The Road



There are roving bands of cannibals in The Road, the movie based on Cormac McCarthy’s post-apocalyptic novel.  These people-eaters, who look like ordinary humans, are truly terrifying, and in the hands of a lesser director the audience would know exactly what to expect from the film:  Night of the Living Dead, Part 12.

But the filmmakers have taken their cue from McCarthy’s book:  Less is more.  Our heroes, a man and his young son, rarely have direct confrontations with the cannibals.  Instead, the film focuses on what the flesh-eaters leave behind — in a house, or in the woods — and the sense of dread this imparts is palpable.

Also effective is the relationship between father and son.  The viewer doesn’t know whom to pity more, the man, who has lived, loved, and lost almost everything, or his boy, who has never seen a live animal or experienced a treat as simple as a can of Coke.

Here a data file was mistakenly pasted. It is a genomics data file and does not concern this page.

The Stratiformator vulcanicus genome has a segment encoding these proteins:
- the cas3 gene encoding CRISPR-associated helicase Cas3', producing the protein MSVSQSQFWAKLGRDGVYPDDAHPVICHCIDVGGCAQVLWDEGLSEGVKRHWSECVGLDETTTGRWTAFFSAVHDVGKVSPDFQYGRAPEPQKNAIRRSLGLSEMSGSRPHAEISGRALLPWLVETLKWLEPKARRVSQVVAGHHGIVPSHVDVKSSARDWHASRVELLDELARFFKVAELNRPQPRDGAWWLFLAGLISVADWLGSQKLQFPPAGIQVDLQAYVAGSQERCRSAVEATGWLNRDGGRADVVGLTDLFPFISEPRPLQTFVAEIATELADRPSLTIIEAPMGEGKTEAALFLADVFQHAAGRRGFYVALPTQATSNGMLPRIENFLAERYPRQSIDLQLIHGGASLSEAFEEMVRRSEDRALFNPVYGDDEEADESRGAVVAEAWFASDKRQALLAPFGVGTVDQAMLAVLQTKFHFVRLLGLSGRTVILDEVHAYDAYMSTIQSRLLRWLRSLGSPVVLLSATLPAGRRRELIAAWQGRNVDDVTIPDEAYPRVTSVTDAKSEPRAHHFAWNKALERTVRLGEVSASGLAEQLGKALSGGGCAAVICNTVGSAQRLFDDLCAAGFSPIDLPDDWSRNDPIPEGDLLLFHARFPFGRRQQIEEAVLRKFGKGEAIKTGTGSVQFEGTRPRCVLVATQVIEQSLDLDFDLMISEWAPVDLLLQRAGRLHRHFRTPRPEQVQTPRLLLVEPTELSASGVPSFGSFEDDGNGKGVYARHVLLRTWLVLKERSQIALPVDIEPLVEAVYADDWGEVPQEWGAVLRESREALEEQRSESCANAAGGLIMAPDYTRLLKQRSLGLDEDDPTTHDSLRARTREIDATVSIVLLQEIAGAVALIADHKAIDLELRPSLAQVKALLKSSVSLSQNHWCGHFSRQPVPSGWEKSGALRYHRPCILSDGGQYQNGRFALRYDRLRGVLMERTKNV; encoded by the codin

The Road has been criticized for being relentlessly grim, and it is that.  But when it’s the end of the world, and even the ocean is dead, what would you expect, sunshine and lollipops?       Grade:  B+


Director:  John Hillcoat  Cast:  Viggo Mortensen, Kodi Smit-McPhee, Robert Duvall, Charlize Theron, Guy Pearce, Molly Parker  Release:  2009




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